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I have been looking for an art deco style station building without much joy, preferably pre built resin type but a plastic kit would do .I am completely incapable of scratch building one.
 

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QUOTE (ianico @ 2 Apr 2009, 08:26) <{POST_SNAPBACK}>I am completely incapable of scratch building one.

I doubt that, especially if you're happy to build a kit. Making models is not a massively difficult skill, and can easily be learnt through endeavour and practice. Give it a go - you might surprise yourself and you can only get better at it by trying.


G.
 

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QUOTE (Grahame @ 2 Apr 2009, 08:55) <{POST_SNAPBACK}>I doubt that, especially if you're happy to build a kit. Making models is not a massively difficult skill, and can easily be learnt through endeavour and practice. Give it a go - you might surprise yourself and you can only get better at it by trying.


G.
Hi ianico,
As Grahame says, give it a go, there are a number of buildings on my layout project that will have to be scratchbuilt and they are significant structures:

This is a half size (so circa 1/296 scale) mock-up of the station hotel made from a paper print-out of a design I cobbled together with basic software, glued onto a cereal box card shell to 'prove' the design - this is the very first one I've ever attempted
, I know it's rough now but it'll be refined before I start on the full size model - and there will be several more to be put together that I don't even have basic drawings for.
Paper and card are very cheap materials - I recycle the paper from discarded office printouts that would otherwise just be binned, and if you get it wrong at first then you've learnt from it and you can give it another go, as with any other aspect of modelling. Once you've got something you're happy with then you can then transfer the design to whatever medium you're happiest working in.
If you do try scratchbuilding don't get disheartened with 'failures', and don't forget that there are much more experienced people than me on this forum that can advise you so don't be worried about posting images of your efforts at what you're trying to achieve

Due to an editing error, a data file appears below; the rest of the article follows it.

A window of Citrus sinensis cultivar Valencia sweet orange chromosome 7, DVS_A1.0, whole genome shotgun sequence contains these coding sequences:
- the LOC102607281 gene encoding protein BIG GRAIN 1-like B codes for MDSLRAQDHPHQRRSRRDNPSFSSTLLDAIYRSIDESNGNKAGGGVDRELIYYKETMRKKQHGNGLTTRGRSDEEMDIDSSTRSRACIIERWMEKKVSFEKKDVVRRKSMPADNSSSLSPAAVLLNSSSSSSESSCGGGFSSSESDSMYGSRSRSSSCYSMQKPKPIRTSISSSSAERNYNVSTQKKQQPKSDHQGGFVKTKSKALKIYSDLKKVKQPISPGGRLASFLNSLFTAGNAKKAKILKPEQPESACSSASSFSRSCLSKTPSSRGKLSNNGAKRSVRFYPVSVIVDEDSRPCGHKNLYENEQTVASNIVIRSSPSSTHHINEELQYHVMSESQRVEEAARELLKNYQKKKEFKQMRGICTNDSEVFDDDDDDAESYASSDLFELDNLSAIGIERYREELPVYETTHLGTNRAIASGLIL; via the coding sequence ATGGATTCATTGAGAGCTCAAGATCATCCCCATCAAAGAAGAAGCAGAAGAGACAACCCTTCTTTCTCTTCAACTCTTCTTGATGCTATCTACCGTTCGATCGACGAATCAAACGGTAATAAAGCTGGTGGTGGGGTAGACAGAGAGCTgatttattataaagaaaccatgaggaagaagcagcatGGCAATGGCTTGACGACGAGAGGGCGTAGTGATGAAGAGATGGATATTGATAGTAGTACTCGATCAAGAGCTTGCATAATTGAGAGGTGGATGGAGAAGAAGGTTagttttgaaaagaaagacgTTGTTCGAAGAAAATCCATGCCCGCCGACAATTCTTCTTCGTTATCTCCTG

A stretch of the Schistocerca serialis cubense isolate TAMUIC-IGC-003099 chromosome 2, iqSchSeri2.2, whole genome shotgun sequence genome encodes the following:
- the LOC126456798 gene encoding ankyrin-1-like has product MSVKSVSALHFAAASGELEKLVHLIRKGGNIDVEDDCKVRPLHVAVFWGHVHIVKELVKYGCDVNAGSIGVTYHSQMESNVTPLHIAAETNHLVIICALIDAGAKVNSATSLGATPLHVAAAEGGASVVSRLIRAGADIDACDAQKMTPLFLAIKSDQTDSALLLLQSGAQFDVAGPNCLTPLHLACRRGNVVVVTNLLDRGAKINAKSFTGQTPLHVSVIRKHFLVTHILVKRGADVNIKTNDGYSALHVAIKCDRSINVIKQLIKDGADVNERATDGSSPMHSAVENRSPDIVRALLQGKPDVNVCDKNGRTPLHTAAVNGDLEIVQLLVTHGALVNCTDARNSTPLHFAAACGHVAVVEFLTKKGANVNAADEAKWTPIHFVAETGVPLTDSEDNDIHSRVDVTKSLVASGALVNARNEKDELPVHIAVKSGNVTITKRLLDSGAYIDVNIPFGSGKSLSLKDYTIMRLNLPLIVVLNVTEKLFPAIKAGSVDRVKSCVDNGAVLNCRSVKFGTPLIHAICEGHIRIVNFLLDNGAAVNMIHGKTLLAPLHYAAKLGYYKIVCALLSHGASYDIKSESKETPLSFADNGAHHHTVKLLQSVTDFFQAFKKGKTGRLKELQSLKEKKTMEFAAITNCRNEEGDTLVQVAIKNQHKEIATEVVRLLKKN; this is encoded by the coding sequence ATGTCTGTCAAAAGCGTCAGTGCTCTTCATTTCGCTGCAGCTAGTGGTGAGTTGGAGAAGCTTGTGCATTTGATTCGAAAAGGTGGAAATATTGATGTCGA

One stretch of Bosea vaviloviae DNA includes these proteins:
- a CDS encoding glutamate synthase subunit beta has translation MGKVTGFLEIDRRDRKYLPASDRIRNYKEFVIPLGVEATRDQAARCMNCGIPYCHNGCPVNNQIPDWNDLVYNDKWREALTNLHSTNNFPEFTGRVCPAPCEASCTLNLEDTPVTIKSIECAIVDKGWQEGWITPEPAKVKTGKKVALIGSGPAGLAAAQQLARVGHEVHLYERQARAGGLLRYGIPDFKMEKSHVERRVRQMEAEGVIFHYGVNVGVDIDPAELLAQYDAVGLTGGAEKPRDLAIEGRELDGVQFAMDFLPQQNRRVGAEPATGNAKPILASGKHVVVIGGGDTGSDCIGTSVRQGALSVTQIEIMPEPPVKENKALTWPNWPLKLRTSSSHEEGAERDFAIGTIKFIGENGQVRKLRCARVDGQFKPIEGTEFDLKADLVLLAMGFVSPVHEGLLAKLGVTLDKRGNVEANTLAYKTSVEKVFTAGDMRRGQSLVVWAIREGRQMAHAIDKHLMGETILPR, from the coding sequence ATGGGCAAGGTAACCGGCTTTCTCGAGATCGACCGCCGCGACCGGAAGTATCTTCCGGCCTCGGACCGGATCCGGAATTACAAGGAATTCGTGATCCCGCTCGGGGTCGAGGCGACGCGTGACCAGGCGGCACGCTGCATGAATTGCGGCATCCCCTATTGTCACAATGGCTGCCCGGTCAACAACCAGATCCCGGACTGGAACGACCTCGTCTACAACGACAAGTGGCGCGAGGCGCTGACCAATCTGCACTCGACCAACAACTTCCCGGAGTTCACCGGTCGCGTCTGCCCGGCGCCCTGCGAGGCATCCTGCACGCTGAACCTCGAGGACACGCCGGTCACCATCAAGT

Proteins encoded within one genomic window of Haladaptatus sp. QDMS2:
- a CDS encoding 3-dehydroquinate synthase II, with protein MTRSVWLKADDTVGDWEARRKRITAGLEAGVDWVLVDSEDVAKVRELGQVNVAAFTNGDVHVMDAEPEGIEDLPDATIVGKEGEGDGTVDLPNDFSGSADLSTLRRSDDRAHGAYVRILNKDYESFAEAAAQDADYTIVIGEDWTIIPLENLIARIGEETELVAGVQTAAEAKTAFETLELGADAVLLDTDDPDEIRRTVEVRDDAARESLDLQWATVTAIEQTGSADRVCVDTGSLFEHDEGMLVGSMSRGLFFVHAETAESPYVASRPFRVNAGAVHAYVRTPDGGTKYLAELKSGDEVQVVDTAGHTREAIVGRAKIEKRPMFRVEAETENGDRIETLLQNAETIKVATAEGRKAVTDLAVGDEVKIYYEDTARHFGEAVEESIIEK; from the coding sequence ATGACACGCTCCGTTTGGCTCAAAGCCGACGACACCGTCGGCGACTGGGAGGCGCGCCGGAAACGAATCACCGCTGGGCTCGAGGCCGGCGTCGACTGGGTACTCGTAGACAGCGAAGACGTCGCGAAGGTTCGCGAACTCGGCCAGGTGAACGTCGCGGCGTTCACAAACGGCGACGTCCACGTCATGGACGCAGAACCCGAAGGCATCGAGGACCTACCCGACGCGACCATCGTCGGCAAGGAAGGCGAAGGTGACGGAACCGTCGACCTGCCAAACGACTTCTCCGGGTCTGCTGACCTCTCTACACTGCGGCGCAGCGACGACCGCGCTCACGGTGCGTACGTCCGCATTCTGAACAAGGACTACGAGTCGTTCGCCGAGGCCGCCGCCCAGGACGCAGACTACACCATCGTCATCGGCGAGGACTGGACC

If you really have to look at kits then try some of the sites specialising in European and US products such as:
http://www.mgsharp.com/index.htm (there are, of course, others)
You may find a building you can either use straight from the box or adapt.

Regards, Gerry.
 

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I would have to agree with the points made above. You never know till you try! I started out making kits, then went on to kit bashing (modifying kits to suit my purpose) and am now in the process of scratch building a goods shed for the clubs new layout. You will make mistakes along the way but its all part of the learning process, plus you get the added satisafaction of knowing that there is no other model railway out there with the same building!
Steve
 

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I model the same era and I am pretty sure there is nothing art deco available in N gauge either RTP or kit.

Having said that I would seriously suggest trying scratchbuilding. Art Deco has the advantage of being fairly easy in this regard as the most common form (cubist) is very easy to model as all the angles are 90-degrees (and you can finish it off with a coat of white paint if you want the rendered concrete look).

Standard construction technique involves 2 layers of 40-thou plasticard laminated together for the walls with some internal bracing to prevent warping. If you want some more specific details, try getting British Railway Modelling June 2005. In it Paul Bason scratch-builds the art deco creamery at Moreton in the Marsh. OK he does it in 4mm but the techniques used are pretty standard and it shows how easy it is to model art deco.
 

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If you want art deco stations you could do worse than look at some of those built by LT and the SR - mind you some have some interesting curves.

Regards
 
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